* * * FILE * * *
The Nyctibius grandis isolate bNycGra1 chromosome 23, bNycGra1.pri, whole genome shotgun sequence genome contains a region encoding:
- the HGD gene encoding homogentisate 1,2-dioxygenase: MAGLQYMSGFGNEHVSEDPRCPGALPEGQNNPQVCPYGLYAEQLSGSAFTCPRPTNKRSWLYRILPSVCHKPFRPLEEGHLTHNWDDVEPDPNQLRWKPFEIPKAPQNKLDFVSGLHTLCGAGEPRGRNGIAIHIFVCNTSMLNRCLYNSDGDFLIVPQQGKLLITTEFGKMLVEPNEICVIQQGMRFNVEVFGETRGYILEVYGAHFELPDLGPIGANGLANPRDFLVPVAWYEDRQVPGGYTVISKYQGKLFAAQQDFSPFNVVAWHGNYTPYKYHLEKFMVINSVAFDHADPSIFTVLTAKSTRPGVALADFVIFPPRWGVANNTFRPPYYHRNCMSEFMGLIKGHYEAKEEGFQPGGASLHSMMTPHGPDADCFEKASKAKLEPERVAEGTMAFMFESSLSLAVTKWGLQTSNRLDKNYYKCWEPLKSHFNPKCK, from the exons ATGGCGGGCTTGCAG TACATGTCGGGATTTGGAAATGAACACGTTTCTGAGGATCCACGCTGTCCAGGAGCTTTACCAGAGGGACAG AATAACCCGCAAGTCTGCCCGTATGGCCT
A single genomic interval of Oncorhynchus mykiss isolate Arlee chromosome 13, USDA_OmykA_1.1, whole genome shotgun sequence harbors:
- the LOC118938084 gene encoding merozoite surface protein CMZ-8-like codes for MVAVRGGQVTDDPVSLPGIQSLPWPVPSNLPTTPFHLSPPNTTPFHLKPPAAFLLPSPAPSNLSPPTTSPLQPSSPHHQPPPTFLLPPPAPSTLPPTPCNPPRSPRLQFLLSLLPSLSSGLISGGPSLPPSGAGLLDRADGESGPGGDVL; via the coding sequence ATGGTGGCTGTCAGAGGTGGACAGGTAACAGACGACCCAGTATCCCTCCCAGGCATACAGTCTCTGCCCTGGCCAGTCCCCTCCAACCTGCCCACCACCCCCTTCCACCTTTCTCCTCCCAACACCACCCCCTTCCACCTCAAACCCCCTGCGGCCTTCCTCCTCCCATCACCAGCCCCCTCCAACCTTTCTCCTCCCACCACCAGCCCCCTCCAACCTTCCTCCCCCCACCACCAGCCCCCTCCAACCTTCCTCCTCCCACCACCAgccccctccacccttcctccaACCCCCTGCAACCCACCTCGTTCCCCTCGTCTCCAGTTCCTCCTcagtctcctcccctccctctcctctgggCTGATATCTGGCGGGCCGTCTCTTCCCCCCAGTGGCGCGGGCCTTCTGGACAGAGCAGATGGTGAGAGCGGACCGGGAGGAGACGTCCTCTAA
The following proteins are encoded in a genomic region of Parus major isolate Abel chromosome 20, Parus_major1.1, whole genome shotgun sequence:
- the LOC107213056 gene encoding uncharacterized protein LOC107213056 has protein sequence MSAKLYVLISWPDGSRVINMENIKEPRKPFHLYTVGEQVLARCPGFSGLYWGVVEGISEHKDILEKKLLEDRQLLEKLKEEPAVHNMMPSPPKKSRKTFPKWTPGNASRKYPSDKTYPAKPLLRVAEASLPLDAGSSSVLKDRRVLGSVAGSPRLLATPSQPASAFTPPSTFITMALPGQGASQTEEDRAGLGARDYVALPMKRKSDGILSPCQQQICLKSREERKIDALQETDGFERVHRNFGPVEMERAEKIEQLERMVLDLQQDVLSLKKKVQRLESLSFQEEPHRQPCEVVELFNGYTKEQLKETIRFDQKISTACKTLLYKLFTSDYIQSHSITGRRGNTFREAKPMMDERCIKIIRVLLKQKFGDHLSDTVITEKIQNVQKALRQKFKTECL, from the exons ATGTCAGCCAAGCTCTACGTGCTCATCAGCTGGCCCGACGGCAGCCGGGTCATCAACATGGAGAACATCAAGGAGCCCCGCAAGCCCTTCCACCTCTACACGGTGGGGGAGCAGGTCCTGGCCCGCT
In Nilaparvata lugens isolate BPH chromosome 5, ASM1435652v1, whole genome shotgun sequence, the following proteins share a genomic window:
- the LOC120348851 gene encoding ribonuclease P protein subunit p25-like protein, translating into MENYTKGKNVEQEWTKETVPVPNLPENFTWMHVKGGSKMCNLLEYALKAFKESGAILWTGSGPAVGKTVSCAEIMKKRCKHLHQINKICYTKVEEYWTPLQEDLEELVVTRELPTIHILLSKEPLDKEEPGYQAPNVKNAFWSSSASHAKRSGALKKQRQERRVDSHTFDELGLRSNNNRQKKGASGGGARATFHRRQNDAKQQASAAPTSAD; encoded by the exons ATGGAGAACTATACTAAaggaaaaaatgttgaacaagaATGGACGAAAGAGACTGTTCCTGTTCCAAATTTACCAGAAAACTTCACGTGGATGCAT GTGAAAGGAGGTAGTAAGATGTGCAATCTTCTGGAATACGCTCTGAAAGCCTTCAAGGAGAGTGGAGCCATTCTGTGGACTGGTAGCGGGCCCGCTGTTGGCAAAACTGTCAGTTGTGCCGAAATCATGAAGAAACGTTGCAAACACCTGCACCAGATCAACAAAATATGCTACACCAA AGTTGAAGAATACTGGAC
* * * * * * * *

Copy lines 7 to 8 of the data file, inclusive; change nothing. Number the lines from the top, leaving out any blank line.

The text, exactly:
In Nilaparvata lugens isolate BPH chromosome 5, ASM1435652v1, whole genome shotgun sequence, the following proteins share a genomic window:
- the LOC120348851 gene encoding ribonuclease P protein subunit p25-like protein, translating into MENYTKGKNVEQEWTKETVPVPNLPENFTWMHVKGGSKMCNLLEYALKAFKESGAILWTGSGPAVGKTVSCAEIMKKRCKHLHQINKICYTKVEEYWTPLQEDLEELVVTRELPTIHILLSKEPLDKEEPGYQAPNVKNAFWSSSASHAKRSGALKKQRQERRVDSHTFDELGLRSNNNRQKKGASGGGARATFHRRQNDAKQQASAAPTSAD; encoded by the exons ATGGAGAACTATACTAAaggaaaaaatgttgaacaagaATGGACGAAAGAGACTGTTCCTGTTCCAAATTTACCAGAAAACTTCACGTGGATGCAT GTGAAAGGAGGTAGTAAGATGTGCAATCTTCTGGAATACGCTCTGAAAGCCTTCAAGGAGAGTGGAGCCATTCTGTGGACTGGTAGCGGGCCCGCTGTTGGCAAAACTGTCAGTTGTGCCGAAATCATGAAGAAACGTTGCAAACACCTGCACCAGATCAACAAAATATGCTACACCAA AGTTGAAGAATACTGGAC